What Legal Protections Do The Elderly Have Against Nursing Home Abuse?

In 1986, Congress became concerned about nursing home abuse, and subsequently, upon its request, the Institute of Medicine conducted a study of nursing home conditions that led to the legislature passing the Nursing Home Reform Act (a section of the Omnibus Budget Reconciliation Act of 1987). The act created significant reform, including establishing that nursing homes had to be certified by the state and in compliance with requirements to receive Medicaid and Medicare payments for residents requiring long-term care. The act established a Bill of Rights for residents that guaranteed freedoms from abuse, neglect, mistreatment and physical restraints, and rights to privacy, dignity and self-determination. Residents had the right to voice grievances and communicate freely. They had to be fully informed in advance about any changes to their plans of care, treatment or status in their facility. The act set standards for the services that residents would receive, including rehabilitation, pharmaceutical, dietary and social services. Facilities with more than 120 beds were required to have a social worker on staff.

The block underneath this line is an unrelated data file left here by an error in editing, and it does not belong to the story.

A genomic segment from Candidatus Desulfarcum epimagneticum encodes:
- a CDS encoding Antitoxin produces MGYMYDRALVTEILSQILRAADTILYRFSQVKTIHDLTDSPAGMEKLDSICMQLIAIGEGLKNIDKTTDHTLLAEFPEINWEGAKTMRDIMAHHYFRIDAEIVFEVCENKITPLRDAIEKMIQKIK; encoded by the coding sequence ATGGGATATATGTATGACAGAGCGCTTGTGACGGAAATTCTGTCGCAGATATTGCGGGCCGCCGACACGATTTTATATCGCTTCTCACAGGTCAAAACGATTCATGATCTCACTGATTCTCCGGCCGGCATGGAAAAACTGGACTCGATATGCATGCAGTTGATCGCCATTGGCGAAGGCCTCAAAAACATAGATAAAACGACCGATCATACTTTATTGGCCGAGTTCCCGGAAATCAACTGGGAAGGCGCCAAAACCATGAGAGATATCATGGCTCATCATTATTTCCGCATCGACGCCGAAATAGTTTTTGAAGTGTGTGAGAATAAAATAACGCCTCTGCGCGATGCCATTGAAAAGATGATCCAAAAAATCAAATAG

Despite improvements in legal rights, nursing home abuse still exists today in the form of malnutrition, dehydration, bed sores and other substandard dare. Just as it is vital to know what laws apply to any legal matter, so, too, is it important to understand your legal options in cases involving nursing home abuse. Attorneys in Manhattan can help you exercise your rights under the law if you or a loved one is subjected to nursing home abuse. Your choice in Manhattan nursing home abuse lawyers is a crucial one — an experienced law firm can investigate, gather evidence and prepare a strong case to seek justice.

At Rich & Rich, P.C., we fight vigorously on behalf of our clients to hold negligent parties accountable. Call 646.736.3999 to learn how we can help.

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